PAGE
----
They say it takes a village to raise a child, and that is exactly why Betty Laurin joined We Are The Villagers as a volunteer six years ago.
We Are The Villagers is a charity that aims to help children from disadvantaged families participate in extracurricular activities by subsidizing registration fees, and the cost of equipment, lessons, mentoring and more.
The organization provides funding for children to play sports like hockey, soccer, baseball and take lessons in skating, swimming, gymnastics, playing a musical instrument, horseback riding, singing, dancing, and karate or Judo — you name it.
If there is something extracurricular that a child would like to pursue, We Are The Villagers will help them achieve their dreams.
Laurin happened into her volunteering role while looking for her own extracurricular activities in her retirement. After working as an educational assistant with the local school board for almost 29 years helping children became part of the fibre of her being.
When Laurin met Geoffrey Crompton, one of the co-founders of We Are The Villagers, she offered to help, and he invited her to come into the office.
“When you meet them you feel right at home,” says Laurin, who has worked for the organization in their office a few days a week ever since she first walked through their doors.
“It’s a wonderful thing to help the kids who can’t afford it,” says Laurin.
Fostering a positive attitude, and a healthy outlook for children translates into a more joyful family environment.
For Laurin, the mission of the charity permeates everything that they do for the children and the families they work with.
“They make you feel like family,” says Laurin.
Over the course of the pandemic, the organization recognized that families needed a different kind of help.
“We provided a lot of computers to families that needed them to go online,” says Laurin about providing technology for kids to learn from home when the lockdowns meant that children required a computer in order to learn.
“A lot of kids didn’t have a computer at home. Or you’ve got three kids and one computer. What are you going to do?”
With the help of RCT Technologies, and generous donations, We Are The Villagers have provided over 130 families with refurbished laptops.
“We Are The Villagers are a fantastic group and it’s amazing what we can do for the kids,” says Laurin.
Through the pandemic the organization offered online learning like babysitting and first-aid courses.
“With COVID, it’s been hard,” says Laurin, while listing all the opportunities available for children before the pandemic.
We Are The Villagers has supplied activity boxes for families assembled by the Wye Marsh and Tiny Township, and while that’s something, for Laurin, it’s the events that make all the difference.
Before COVID, there were fundraisers, galas, and a Christmas celebration that provides Laurin with the personal satisfaction of volunteering not only because they raise funds, but also because seeing the joy in the children’s faces is so rewarding.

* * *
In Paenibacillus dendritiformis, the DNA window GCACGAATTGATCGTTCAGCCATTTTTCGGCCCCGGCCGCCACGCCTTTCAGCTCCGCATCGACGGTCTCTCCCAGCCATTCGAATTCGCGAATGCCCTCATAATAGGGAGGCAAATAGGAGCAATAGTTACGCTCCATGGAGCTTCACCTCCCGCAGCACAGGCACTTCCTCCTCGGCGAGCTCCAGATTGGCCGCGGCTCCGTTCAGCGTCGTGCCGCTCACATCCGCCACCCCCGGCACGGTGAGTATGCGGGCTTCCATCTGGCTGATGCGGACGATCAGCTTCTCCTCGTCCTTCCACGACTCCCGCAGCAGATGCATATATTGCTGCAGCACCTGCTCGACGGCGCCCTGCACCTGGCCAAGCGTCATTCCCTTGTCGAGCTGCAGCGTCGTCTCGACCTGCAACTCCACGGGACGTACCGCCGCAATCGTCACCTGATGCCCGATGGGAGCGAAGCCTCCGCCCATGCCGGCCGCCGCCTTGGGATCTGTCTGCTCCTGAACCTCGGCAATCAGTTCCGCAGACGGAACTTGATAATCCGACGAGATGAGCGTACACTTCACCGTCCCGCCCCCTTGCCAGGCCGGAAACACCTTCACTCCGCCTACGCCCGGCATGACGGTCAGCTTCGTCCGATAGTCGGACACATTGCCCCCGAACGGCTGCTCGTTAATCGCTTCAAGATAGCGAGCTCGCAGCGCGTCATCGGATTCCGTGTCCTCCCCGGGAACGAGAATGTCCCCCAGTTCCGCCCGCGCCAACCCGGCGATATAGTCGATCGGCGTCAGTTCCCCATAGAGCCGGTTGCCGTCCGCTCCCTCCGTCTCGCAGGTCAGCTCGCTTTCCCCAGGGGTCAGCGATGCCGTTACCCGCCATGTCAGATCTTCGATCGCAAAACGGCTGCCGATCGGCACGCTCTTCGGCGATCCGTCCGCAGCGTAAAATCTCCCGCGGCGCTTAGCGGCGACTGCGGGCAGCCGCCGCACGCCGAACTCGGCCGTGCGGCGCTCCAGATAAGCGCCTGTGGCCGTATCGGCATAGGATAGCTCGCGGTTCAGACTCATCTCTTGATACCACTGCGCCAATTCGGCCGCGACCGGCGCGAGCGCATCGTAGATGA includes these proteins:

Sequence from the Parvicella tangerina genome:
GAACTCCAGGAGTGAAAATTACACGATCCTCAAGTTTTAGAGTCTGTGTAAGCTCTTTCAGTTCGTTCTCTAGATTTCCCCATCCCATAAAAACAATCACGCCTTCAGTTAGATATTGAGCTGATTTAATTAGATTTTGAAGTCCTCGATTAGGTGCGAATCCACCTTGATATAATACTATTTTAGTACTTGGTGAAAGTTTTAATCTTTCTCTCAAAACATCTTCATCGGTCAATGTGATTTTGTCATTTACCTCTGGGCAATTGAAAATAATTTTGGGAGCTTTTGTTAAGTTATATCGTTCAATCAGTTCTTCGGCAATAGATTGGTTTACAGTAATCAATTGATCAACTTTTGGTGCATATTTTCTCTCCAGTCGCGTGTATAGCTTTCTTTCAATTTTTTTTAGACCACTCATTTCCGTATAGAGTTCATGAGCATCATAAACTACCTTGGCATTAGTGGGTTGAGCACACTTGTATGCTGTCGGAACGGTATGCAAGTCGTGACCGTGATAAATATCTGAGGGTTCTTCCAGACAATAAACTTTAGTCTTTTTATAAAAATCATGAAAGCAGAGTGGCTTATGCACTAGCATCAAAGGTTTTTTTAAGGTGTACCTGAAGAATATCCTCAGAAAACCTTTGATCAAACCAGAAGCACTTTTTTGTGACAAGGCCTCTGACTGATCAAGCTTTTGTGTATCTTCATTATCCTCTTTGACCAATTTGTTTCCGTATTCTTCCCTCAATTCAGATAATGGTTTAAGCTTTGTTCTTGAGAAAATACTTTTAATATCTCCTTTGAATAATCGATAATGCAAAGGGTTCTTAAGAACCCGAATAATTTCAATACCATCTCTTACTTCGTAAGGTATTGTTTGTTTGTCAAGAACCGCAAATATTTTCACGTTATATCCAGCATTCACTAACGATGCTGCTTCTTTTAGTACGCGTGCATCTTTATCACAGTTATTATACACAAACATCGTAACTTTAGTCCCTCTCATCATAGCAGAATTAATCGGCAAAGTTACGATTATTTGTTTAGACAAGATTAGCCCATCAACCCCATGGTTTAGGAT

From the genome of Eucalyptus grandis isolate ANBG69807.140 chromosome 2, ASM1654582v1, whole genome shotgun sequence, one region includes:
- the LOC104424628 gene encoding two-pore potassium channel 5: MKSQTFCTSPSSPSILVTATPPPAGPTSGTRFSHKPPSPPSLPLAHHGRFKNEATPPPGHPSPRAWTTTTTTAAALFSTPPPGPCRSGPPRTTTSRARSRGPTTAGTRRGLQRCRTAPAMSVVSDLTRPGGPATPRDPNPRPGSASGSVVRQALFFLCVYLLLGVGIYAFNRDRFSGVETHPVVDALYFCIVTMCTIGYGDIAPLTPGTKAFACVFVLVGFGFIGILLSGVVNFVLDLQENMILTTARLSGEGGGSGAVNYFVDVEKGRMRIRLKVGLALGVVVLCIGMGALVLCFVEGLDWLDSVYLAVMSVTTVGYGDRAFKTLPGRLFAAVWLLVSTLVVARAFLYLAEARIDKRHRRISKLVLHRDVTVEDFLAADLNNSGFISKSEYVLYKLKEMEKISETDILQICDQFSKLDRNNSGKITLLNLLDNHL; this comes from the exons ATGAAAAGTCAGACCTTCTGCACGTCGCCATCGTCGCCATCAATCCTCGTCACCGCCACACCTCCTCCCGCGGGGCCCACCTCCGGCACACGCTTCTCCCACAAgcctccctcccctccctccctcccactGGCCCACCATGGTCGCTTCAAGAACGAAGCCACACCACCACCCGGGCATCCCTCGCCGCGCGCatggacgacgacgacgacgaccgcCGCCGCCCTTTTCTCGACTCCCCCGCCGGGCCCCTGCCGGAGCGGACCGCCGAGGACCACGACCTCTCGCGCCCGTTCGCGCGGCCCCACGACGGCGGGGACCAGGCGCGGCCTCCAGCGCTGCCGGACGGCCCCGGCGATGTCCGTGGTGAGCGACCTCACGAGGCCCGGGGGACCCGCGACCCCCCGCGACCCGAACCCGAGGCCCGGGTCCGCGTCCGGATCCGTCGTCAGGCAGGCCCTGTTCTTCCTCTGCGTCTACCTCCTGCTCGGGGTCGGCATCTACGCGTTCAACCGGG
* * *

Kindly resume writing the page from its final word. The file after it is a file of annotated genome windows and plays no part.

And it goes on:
“I get personal satisfaction of seeing all these kids being able to go out and do something,” says Laurin.
We Are The Villagers holds a Christmas fundraiser every year (except the last two). There’s a toy drive before the event that means all the kids receive gifts. This year they held the toy drive, but Santa had to stay in the North Pole to properly social distance.
Marshal Laurin, Betty’s husband, plays Santa. “My husband and I both do all the events that they have,” says Laurin.
“The kids can all get their pictures taken with Santa,” she says with a laugh remembering the Christmas events before the pandemic, “It’s wonderful.”
Marshal Laurin did play Santa this year for We Are The Villagers in their float in the Santa Claus parade in Waubaushene.
Like any of Santa’s elves, there’s no stopping the Laurins when it comes to spreading good cheer. The couple also volunteer with the Civitan Club in Midland where they have been helping with the Santa Claus parade for a little over 20 years now.
Laurin also volunteers at St. Vincent de Paul at the food bank where she refers people to We Are The Villagers.
“Anybody coming in for the food bank, of course, they’re in need,” says Laurin. “There’s such a need for people to get out and help one another especially in this time.”
The epitome of a committed volunteer is one that will not let a pandemic get in their way.
“As soon as this is all over,” says the determined volunteer referring to the pandemic, “I’ll be going back,” to volunteering with We Are the Villagers, the Civitan Club, and St. Vincent de Paul food bank.
We Are The Villagers is located at 486 Hugel Avenue in Midland. For more information about how you can access their services, become a service provider, or to donate, visit their website.